& Bergman:

There's method to their madness

tempered animals in the world, the
wolverine. You couldn't have a wol-
verine choo-choo for your pet wol-
verine. He'd just tear it to shreds!"
Bergman, with his contagious
smile and a tremendous "radio
voice," picks up smoothly on his
partner's improvised bit. "Where
you'd have a track, removable wol-
verine litter tray. Or a wolverine-
powered dr ive wheel. Or a wolver-
ine - rings - the - bell - in - the -
smokestack water-bottle. Look!
It's a wolverine choochoo. A home
for your wolverine, full of fun to
keep your wolverine busy, watch
the wheels turn and listen to the
bell rings as he eats through it .. .
in less than two minutes."

THIS IS BERGMAN'S humor -
rapid-fire improvisation and
parody. And though he says that
he is "a respectable member of the
community," an examination of his
past reveals that this brilliant man
was always a little bizarre.
Bergman grew up in what he
called "the wealthy Jewish com-
munity of Shaker Heights, Ohio."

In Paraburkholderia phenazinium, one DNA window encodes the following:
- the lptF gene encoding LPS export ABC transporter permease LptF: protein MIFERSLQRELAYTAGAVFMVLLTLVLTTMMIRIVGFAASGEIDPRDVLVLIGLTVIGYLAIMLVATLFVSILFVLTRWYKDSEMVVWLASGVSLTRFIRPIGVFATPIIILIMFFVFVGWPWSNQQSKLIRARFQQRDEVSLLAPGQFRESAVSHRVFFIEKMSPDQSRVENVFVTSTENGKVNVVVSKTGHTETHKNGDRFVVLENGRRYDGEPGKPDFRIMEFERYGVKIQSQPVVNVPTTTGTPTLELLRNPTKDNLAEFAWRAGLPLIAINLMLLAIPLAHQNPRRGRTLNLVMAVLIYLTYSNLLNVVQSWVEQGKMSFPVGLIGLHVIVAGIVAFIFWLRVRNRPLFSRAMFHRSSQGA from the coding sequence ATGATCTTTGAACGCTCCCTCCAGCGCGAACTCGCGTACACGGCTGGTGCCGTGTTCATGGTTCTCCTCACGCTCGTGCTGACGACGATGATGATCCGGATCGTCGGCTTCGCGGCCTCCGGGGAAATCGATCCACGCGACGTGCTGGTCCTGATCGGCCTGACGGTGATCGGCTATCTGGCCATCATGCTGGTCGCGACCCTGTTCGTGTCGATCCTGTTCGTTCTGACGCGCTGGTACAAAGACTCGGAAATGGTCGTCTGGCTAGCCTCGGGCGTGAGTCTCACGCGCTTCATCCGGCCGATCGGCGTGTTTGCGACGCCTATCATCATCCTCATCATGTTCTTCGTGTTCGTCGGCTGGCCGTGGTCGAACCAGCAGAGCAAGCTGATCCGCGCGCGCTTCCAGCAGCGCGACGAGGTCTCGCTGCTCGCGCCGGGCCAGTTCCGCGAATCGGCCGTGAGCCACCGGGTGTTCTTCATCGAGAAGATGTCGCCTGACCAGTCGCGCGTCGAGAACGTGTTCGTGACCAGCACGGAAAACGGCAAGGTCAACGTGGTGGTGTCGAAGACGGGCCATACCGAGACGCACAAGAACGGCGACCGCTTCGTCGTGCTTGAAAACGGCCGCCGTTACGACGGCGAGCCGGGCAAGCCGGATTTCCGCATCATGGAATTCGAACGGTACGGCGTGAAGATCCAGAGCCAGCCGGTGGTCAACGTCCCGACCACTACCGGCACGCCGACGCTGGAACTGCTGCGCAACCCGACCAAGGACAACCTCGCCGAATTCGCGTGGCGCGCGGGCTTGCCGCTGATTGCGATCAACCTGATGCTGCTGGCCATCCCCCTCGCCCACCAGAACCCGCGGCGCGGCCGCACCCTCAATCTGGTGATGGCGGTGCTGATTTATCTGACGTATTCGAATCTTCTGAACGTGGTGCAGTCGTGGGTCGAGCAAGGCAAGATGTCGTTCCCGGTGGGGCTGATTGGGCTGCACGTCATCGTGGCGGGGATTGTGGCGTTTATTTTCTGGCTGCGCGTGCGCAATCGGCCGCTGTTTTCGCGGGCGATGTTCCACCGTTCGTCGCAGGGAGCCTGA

His comedy career began early,
though he hastens to add that he's
always been scholar, too. In ninth
grade he wrote a humor column
for the school paper, and in high
school he was kicked off the first
of many radio stations.
Imagine the scene as he describ-
ed it:

It's 1956, late October. Berger
and Bergman are not in their al-
phabetically - assigned seats be-
cause they're making the morning
announcements today. "May I have
your attention please .. ." There
they are, on the speaker. "All rise
for the flag salute . .."
(Right now in Washington Sena-
tor Joe McCarthy is dying of can-
cer and the Russians are a year
away from launching Sputnik and
along with it, the Space Age. The
cold war is on.)
"I-1-1 pledge allegience, to the
flag, of the United States of . . .
We are so sorry, Charlie, to inter-
rupt this. We are the Chinese Com-
munists and we have taken over
the school radio station. There will
be a voluntary required assembly
this morning. It's only voluntary,
you see, and everybody will be
there!
A few seconds later the princi-
pal's voice takes over and Bruce
Berger and Peter Bergman walk
red-faced and grinning into home-
room. "We got kicked off the radio
station!" Peter blurts out.
THE NEXT YEAR young Bergman
packed his bags and headed
for Yale University and, though he
didn't know it at the time, his fu-
ture partner and cohort in com-
edy. They both belonged to the
prestigious undergraduate drama-
tic association, The Dramat.
There was a lot of talent at Yale
during the late fifties, and as Proc-
tor admits matter-of-factly, they
were part of it. But Proctor's ca-

he went back to Goshen to see his
grandmother, and he still returns
periodically to "rediscover his